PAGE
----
I've been hearing a lot about VoiceThread over the past year or so. Supposedly, it was something like a PowerPoint presentation crossed with Twitter, with a little bit of FaceBook thrown in. VoiceThread presents a very simple slideshow and allows viewers to leave comments along the margins of each page. These can be written, audio or even video comments, which theoretically makes it a very powerful communication tool. It seemed like a creative way for students and the outside world to carry on a conversation about a particular topic, but it's been a bit daunting to me.

After six months or so of tiptoeing around it, I decided to give VoiceThread a real try. In my Food Magnet, my students periodically do "tastings" of new foods - discuss them, rate them, make notes in their tasting journals, etc... - and I thought that would be a pretty good forum for them to use this tool.

For our first time out, I had my students test various folk remedies for eating a too-spicy pepper. I used my digital camera and my new Flip Video camera to take pictures and video of them trying different remedies. I used my TuneTalk to record their observations, which I edited into audio files later.

For this first VoiceThread adventure, I had each student identify him/herself before each comment, so I would know who was who later on when I edited the sound clips. A couple of the students used their last names, so bleeped them out while I was doing the editing. In the future, when students are recording and posting their own comments, that won't be necessary.

Here is our first attempt:






This seems like a promising start.

I'm going to have the students in my Magnet create their own avatars and have them post their own comments on the foods we taste from now on. VoiceThread allows them the choice of using a microphone to record their comments on the spot, upload soundfiles (like the ones I used in this slideshow), type their comments or even phone them in on their cellphones.

Time will tell, but for now, I'm going to provisionally love this new toy.

 

 

 
 

It was the fresh cactus in the window that got me in trouble.

I was running some errands in Manchester this afternoon and drove by a market I've never been in before.

This is somewhat dangerous, because I'm a bit obsessed with food and small, hole-in-the-wall ethnic markets, and you're not going to find many places much more ethnic or hole-in-the-wall-y than this place. Given that I was driving in one of the residential areas of the city, where the streets are only a lane and a half wide at the best of times and that there are still snowbanks from the last snowstorm to contend with, AND double-parking seems to be more the rule than an exception, this was probably not the best place for me to be distracted while I was driving.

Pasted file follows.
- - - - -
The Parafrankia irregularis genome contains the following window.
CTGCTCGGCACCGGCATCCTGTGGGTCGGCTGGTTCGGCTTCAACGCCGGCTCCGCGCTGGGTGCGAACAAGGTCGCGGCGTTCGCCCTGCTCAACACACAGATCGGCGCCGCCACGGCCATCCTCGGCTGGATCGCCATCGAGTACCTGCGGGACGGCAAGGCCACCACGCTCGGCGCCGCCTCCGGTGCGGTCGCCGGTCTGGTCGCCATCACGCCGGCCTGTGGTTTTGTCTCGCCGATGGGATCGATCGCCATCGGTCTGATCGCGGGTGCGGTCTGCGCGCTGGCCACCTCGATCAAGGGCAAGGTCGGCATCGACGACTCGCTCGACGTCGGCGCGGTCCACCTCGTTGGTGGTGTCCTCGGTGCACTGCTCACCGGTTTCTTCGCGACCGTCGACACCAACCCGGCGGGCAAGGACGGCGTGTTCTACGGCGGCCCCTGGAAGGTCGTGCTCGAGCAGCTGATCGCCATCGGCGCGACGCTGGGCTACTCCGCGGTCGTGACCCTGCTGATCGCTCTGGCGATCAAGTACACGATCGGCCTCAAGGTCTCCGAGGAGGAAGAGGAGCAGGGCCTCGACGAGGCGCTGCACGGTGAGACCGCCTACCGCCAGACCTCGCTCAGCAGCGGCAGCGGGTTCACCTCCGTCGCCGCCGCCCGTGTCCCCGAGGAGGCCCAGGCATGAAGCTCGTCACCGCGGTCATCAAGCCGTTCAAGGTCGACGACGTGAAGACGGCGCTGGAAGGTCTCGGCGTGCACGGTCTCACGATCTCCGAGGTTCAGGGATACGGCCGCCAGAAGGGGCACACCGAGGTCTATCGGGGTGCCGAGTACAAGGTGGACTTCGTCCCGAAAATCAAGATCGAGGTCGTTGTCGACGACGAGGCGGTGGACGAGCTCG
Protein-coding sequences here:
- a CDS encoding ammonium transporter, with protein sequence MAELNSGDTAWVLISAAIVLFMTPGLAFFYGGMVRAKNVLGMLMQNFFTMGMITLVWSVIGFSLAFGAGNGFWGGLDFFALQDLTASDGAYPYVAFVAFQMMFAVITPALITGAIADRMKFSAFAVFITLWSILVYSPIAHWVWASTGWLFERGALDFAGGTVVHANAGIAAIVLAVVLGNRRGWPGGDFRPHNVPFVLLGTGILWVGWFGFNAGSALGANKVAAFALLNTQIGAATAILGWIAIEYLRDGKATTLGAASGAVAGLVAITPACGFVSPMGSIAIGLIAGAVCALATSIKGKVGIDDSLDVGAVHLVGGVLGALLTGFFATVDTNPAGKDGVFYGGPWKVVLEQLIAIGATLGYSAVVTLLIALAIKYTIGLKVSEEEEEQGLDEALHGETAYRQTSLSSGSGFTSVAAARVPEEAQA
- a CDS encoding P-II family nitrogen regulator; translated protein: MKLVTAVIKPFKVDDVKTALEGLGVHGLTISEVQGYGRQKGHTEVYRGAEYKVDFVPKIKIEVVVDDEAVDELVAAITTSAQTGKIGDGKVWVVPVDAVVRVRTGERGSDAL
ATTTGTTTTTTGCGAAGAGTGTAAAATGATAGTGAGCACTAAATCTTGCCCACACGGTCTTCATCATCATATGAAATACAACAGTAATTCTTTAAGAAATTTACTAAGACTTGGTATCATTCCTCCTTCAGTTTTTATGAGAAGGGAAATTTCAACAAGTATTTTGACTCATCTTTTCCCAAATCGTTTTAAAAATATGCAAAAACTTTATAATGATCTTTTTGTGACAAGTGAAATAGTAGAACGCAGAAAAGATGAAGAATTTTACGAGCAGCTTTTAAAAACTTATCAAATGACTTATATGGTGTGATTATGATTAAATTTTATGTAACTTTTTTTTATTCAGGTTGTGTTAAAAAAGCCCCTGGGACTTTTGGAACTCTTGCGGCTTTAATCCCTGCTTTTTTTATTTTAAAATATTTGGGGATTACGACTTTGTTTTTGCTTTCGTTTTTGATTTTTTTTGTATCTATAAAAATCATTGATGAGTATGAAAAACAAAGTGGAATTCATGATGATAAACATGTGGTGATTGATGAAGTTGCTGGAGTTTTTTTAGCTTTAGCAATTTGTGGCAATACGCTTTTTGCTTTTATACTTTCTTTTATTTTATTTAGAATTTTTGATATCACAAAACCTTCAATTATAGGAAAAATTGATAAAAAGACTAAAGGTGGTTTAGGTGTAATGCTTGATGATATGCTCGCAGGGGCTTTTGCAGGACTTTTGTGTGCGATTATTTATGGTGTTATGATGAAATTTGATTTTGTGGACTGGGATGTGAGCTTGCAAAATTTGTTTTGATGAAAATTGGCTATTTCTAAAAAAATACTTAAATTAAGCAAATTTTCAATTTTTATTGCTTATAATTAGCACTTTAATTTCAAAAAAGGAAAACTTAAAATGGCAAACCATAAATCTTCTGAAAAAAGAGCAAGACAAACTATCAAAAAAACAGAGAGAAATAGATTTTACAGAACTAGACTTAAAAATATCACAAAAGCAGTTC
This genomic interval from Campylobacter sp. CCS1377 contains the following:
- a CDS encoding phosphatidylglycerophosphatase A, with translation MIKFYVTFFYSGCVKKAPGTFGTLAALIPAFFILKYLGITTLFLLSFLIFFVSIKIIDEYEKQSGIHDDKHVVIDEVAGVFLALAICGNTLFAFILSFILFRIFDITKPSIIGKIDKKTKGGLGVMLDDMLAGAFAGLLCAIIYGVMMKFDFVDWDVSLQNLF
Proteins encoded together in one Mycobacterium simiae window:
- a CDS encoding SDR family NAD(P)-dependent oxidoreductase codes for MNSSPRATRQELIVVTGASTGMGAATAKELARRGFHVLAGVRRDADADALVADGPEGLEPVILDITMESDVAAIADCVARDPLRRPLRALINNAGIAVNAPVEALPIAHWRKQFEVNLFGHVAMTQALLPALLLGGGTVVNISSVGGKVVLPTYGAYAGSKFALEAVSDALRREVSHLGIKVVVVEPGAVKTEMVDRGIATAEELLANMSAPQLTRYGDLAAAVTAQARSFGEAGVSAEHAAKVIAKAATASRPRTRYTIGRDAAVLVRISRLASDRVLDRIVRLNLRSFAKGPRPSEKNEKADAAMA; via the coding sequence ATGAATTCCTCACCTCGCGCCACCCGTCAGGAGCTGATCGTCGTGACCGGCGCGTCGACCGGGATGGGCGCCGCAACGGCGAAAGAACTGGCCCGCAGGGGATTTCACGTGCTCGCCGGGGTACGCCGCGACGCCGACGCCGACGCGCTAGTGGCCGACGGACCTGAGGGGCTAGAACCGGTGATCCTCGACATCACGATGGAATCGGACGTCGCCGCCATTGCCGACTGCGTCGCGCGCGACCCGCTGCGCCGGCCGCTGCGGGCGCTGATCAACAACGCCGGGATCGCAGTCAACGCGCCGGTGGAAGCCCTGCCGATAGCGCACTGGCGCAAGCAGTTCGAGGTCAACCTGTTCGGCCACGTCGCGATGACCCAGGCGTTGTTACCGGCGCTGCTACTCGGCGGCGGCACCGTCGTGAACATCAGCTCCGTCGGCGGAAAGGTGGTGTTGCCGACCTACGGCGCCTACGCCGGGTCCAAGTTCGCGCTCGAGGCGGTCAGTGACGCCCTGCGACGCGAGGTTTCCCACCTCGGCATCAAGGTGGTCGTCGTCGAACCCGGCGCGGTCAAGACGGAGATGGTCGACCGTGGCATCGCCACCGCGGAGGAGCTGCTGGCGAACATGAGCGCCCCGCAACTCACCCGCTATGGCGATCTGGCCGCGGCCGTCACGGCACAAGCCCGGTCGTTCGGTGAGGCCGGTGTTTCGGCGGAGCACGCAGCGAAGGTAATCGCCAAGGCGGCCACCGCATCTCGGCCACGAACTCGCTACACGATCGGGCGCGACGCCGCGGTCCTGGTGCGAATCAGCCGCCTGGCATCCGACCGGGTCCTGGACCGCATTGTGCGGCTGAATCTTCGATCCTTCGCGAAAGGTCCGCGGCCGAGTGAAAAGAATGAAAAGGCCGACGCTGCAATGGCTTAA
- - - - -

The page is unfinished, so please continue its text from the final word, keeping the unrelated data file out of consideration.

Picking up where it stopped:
Anyway, I managed to pull over, make an quasi-legal 23-point turn and park in front of Empire Foods, a very cool, pocket-sized bodega in Manchester's "Tree Street" neighborhood.

I went in.

Which is kind of deceptive. To say I "went in" implies that I had some sort of choice, that I could have stood out there in front of a strange, new bodega and after some thought, turn and walk calmly back to my car and drive away instead of being sucked into the store like a hard-boiled egg into a milk bottle.

Anyway, I walked in and was immediately hypnotized by all the cool stuff - mostly Mexican ingredients like dried herbs and mysterious canned goods - on display. The guy behind the counter seemed fairly suspicious of me and the longer I looked around, the more bemused he became.

(Cool word, huh? Bemused - it's worth 20 grains of rice at FreeRice.com.)

Anyway, after a few minutes, he came right out and asked me what a guy like me was doing in his store. (Clearly, I don't represent his usual customer demographic.) I told him that I'd seen the nopales - fresh cactus paddles - in his window.

He brightened up and said, "OH! You're from Texas!" (This seemed to clear things up, at least a little bit, for him.)

I told him, no - I just like food.

He thought this over for a few seconds, then smiled. Apparently, this was an answer he could really get behind.

We chatted for a few more minutes then I felt I needed to buy something before I left. I'd been intrigued by several 1-liter bottles of some canary-yellow beverage in a glass bottle. When I picked it up, it had a warning about pregnant women and operating heavy equipment, so I ended up buying it.

(I've had several glasses of it now, which probably explains the rambling nature of this post. I'm not worried though. I know it must be good for me - it has a cow on the label.)

Anyway, the upshot of all this is that I have a new friend and new store and a bottle with a cow on it, so life is looking pretty good.

Oh...

So, what does any of this have to do with the classroom?

Um.... Give me a second....

Aha! I've got it!

When I got home, I added Empire Foods to my Awesome Food Map.

For the past few months, I've been adding all the grocery stores and restaurants I visit to a custom map on GoogleMaps. This allows me to share cool new finds with friends and family. Each place is marked on a map that allows them to find out a little bit about each place, look at it on a satellite photo and even find driving instructions on how to get there.

Now, imagine using this in a classroom setting to map all the Civil War battles in your state or all the places Flat Stanley has visited or all the places that various ancestors came from during a Family Tree project - you start to see the potential.

I already do a project like this with my students during our Civil War unit. I'll post more about it when we get to it.

In the meantime, please enjoy my Awesome Food Map:

 


 

Now, if you'll excuse me, my new friend the cow and I are going to watch a movie.

Or maybe just take a nap.